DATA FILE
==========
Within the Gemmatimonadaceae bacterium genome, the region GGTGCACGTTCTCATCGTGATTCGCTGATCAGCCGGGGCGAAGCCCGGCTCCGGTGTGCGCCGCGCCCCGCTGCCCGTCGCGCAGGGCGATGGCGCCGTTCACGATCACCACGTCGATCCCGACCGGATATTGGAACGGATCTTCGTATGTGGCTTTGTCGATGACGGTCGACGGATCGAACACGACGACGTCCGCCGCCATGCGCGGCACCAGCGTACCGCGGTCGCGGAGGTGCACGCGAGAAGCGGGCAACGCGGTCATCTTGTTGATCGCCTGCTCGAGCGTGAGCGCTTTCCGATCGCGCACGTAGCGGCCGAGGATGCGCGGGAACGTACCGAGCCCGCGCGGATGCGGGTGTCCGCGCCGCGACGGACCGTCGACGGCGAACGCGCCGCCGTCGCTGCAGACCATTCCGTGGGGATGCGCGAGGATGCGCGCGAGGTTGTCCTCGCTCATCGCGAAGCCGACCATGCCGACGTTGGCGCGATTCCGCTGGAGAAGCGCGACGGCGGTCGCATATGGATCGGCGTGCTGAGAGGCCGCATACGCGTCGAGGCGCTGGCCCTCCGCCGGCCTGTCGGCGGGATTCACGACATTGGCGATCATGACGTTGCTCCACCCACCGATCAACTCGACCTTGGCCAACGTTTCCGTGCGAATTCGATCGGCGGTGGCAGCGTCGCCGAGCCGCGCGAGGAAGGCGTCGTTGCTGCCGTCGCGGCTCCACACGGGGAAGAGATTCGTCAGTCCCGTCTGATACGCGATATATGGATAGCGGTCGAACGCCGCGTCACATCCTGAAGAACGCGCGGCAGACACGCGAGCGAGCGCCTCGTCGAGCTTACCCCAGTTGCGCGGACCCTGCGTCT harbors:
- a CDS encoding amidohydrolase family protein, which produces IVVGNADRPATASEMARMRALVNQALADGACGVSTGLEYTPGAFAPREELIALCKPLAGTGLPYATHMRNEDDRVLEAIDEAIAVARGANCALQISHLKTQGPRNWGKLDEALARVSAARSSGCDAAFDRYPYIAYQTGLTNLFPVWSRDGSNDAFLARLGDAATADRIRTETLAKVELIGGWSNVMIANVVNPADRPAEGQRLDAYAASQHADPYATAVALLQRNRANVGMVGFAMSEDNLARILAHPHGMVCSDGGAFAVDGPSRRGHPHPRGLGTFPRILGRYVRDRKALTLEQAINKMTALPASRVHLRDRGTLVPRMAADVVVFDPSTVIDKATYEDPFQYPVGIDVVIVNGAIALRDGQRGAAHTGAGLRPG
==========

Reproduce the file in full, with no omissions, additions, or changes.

Within the Gemmatimonadaceae bacterium genome, the region GGTGCACGTTCTCATCGTGATTCGCTGATCAGCCGGGGCGAAGCCCGGCTCCGGTGTGCGCCGCGCCCCGCTGCCCGTCGCGCAGGGCGATGGCGCCGTTCACGATCACCACGTCGATCCCGACCGGATATTGGAACGGATCTTCGTATGTGGCTTTGTCGATGACGGTCGACGGATCGAACACGACGACGTCCGCCGCCATGCGCGGCACCAGCGTACCGCGGTCGCGGAGGTGCACGCGAGAAGCGGGCAACGCGGTCATCTTGTTGATCGCCTGCTCGAGCGTGAGCGCTTTCCGATCGCGCACGTAGCGGCCGAGGATGCGCGGGAACGTACCGAGCCCGCGCGGATGCGGGTGTCCGCGCCGCGACGGACCGTCGACGGCGAACGCGCCGCCGTCGCTGCAGACCATTCCGTGGGGATGCGCGAGGATGCGCGCGAGGTTGTCCTCGCTCATCGCGAAGCCGACCATGCCGACGTTGGCGCGATTCCGCTGGAGAAGCGCGACGGCGGTCGCATATGGATCGGCGTGCTGAGAGGCCGCATACGCGTCGAGGCGCTGGCCCTCCGCCGGCCTGTCGGCGGGATTCACGACATTGGCGATCATGACGTTGCTCCACCCACCGATCAACTCGACCTTGGCCAACGTTTCCGTGCGAATTCGATCGGCGGTGGCAGCGTCGCCGAGCCGCGCGAGGAAGGCGTCGTTGCTGCCGTCGCGGCTCCACACGGGGAAGAGATTCGTCAGTCCCGTCTGATACGCGATATATGGATAGCGGTCGAACGCCGCGTCACATCCTGAAGAACGCGCGGCAGACACGCGAGCGAGCGCCTCGTCGAGCTTACCCCAGTTGCGCGGACCCTGCGTCT harbors:
- a CDS encoding amidohydrolase family protein, which produces IVVGNADRPATASEMARMRALVNQALADGACGVSTGLEYTPGAFAPREELIALCKPLAGTGLPYATHMRNEDDRVLEAIDEAIAVARGANCALQISHLKTQGPRNWGKLDEALARVSAARSSGCDAAFDRYPYIAYQTGLTNLFPVWSRDGSNDAFLARLGDAATADRIRTETLAKVELIGGWSNVMIANVVNPADRPAEGQRLDAYAASQHADPYATAVALLQRNRANVGMVGFAMSEDNLARILAHPHGMVCSDGGAFAVDGPSRRGHPHPRGLGTFPRILGRYVRDRKALTLEQAINKMTALPASRVHLRDRGTLVPRMAADVVVFDPSTVIDKATYEDPFQYPVGIDVVIVNGAIALRDGQRGAAHTGAGLRPG